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Forgiveness & Reconciliation

It's not easy to have a healthy mutually giving relationship that we enjoy with effective conflict resolution, is it? It's tricky because we cannot help the family we are given as children which shapes our perception of "normal" and "healthy" ways of relating and being with others. If our early family system has a higher degree of dysfunction and unhealth, that affects the relationships we choose. Perhaps we are in cycles of unhealthy relationships--codependent, enmeshed--with family and friends, which have caused a breach in relationship, and we are uncertain as to how to move forward.

Foundational to our faith, God IS reconciliation and restoration--He sent Jesus so we could be reconciled to Him and we are constantly being restored to Him through confession of sin, through receiving grace, through living out the abundant life he has for us. He has created us to be in relationships--some we are born into and some we choose. Whether with family or with those relationships we choose, conflict, hurt, and misunderstanding are inevitable. It is how we choose to respond that sets us on a trajectory for the relationship pattern and cycles so let us choose well, wisely, and Biblically.

One relational element that we are continuously called to engage in and that is necessary to live out healthy Christ-centered relationships is forgiveness. Forgiveness is a difficult calling; forgiveness is not about the other person, but rather, between us and the Lord. It is a calling to lay down our "right" to the offense and to give the offense and the offender to God.  We give all of that up in exchange for grace and healing directly from God. Of course, many situations call for both parties to personally confess and ask for forgiveness from the other; this is always encouraged as this aids in the healing process. And in order to reconcile in a relationship, forgiveness is a necessary step for both parties. You can't trust your partner if they don't confess and repent of the breach of trust.

Some folks have misgivings about forgiving and misunderstandings about what extending forgiveness means.  To clarify, forgiveness is NOT:
1. Forgetting what happened: sometimes we totally do forget what that fight was about or why we got offended, but we can't forget if our business partner stole money from us or if our parent ignored our plea for help as we were being sexually abused. We can still forgive while acknowledging the pain and move towards healing.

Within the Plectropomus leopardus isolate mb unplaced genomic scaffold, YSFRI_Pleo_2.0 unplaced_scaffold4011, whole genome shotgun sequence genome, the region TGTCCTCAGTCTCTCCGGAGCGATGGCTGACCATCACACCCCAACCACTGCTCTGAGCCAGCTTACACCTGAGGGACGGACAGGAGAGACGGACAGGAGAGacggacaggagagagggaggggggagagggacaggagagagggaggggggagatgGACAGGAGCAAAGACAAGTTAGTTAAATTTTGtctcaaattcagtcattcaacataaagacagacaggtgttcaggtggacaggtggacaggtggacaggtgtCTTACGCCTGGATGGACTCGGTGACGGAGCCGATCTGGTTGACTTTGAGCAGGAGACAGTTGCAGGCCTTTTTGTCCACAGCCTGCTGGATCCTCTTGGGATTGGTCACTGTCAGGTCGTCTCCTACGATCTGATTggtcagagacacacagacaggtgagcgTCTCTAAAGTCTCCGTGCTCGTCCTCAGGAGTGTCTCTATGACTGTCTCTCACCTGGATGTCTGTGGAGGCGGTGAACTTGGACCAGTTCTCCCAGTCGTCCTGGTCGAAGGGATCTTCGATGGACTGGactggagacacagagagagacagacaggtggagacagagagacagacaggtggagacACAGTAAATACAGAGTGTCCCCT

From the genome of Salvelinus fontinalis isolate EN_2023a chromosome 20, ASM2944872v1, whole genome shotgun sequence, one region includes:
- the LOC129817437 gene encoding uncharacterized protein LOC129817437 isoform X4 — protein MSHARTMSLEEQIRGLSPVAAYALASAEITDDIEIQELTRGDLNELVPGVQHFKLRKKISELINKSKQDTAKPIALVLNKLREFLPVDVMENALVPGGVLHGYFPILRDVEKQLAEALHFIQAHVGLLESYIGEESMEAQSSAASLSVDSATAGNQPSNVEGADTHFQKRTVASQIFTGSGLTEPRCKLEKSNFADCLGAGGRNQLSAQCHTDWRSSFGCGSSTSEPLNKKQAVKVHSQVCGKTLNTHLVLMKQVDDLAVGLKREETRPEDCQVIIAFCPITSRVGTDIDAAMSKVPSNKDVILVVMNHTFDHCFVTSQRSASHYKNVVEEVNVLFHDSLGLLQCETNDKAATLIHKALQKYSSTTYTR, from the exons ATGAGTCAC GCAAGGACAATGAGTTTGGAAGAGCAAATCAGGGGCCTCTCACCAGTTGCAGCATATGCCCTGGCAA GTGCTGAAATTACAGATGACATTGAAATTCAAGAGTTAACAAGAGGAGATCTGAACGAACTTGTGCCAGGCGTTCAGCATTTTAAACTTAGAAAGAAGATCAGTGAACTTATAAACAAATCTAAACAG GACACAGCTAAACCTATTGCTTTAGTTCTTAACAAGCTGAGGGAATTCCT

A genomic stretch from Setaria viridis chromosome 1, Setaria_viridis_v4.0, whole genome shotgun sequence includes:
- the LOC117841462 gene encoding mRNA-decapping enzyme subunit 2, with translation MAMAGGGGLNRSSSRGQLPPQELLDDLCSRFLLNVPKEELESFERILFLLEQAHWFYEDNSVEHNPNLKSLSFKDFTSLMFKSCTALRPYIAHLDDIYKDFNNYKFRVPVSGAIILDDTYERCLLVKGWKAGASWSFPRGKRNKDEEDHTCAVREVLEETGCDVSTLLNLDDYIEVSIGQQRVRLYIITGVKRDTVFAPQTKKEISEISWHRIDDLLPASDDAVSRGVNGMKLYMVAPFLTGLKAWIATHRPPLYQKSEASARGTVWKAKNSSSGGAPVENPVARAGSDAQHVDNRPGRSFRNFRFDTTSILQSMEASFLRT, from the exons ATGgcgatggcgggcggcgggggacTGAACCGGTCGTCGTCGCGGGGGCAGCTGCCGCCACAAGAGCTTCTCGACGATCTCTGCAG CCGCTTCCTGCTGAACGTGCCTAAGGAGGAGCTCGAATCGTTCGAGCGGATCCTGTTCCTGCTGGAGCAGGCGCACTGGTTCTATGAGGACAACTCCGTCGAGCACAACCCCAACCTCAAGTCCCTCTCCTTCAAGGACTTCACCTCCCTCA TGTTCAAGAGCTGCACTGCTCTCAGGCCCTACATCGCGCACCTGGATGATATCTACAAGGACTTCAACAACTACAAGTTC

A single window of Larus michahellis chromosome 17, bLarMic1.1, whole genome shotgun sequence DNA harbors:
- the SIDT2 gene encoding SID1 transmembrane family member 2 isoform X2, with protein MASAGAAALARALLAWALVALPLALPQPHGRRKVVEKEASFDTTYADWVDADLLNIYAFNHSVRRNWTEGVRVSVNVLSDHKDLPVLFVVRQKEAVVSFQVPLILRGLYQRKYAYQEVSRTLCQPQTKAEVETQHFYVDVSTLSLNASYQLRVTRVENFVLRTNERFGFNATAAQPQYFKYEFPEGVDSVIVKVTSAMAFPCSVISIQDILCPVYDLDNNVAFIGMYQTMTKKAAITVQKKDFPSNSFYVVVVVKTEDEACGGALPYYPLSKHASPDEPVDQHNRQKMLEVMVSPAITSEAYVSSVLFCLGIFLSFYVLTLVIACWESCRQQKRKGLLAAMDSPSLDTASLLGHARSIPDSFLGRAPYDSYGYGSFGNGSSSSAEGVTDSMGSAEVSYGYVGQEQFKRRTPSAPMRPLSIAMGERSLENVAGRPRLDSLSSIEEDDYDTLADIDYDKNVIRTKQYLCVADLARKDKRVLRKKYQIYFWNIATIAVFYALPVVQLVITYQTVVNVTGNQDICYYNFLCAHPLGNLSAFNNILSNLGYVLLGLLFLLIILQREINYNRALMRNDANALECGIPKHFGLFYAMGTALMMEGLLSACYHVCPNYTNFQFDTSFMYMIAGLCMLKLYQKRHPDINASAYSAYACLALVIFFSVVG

2. Excusing the behavior: forgiving someone doesn't mean we are saying what happened didn't matter. It absolutely impacted the relationship and the breach of trust, but again, we can forgive while acknowledging the pain and move towards healing.

Once you have forgiven that friend, spouse, or family member, and have had a meaningful exchange, we are in the healing process. Now is the time to consider reconciliation, but how do we know if the relationship--if we as people--are healthy and ready to restore the relationship? I believe a few indicators will inform your decision to move forward in relationship:
1. Repentance: Repentance means change. Has there been a shift, a change in heart? Has there been clarity? Have both parties observed and experienced a difference?
2. Boundaries: Sometimes boundaries need to be set as we live out the healing process. Are both parties able to agree and respect the designated boundaries? ie the wife has an affair so each goes to individual therapy and marriage counseling, they live apart, have agreed upon co-parenting duties, etc. Is everyone following through on the therapy, the living arrangements, the co-parenting?
3. Growth: We should always be moving toward health and healing, especially in a season of relational upheaval; this can look a myriad of ways depending on the mental, emotional, spiritual health of the individuals involved. We are always growing and transforming, and in relational strife, it is an apt time to take inventory of areas of development and growth. Some examples include joining a support or recovery group, seeking out pastoral counseling or a spiritual mentor, reading through some spiritual formation books on your inner life, committing to fasting and prayer, etc.

This is by no means an exhaustive "check list" of indicators--wise counsel is always suggested, along with much prayer. I impart hope to you and your relationships--no matter how difficult or dysfunctional they are--God can make a way, He can change hearts because nothing is impossible for Him.

A couple of suggested resources:
The Bait of Satan by John Bevere
Beyond Boundaries: Learning to Trust Again in Relationships by John Townsend and Dr. Henry Cloud

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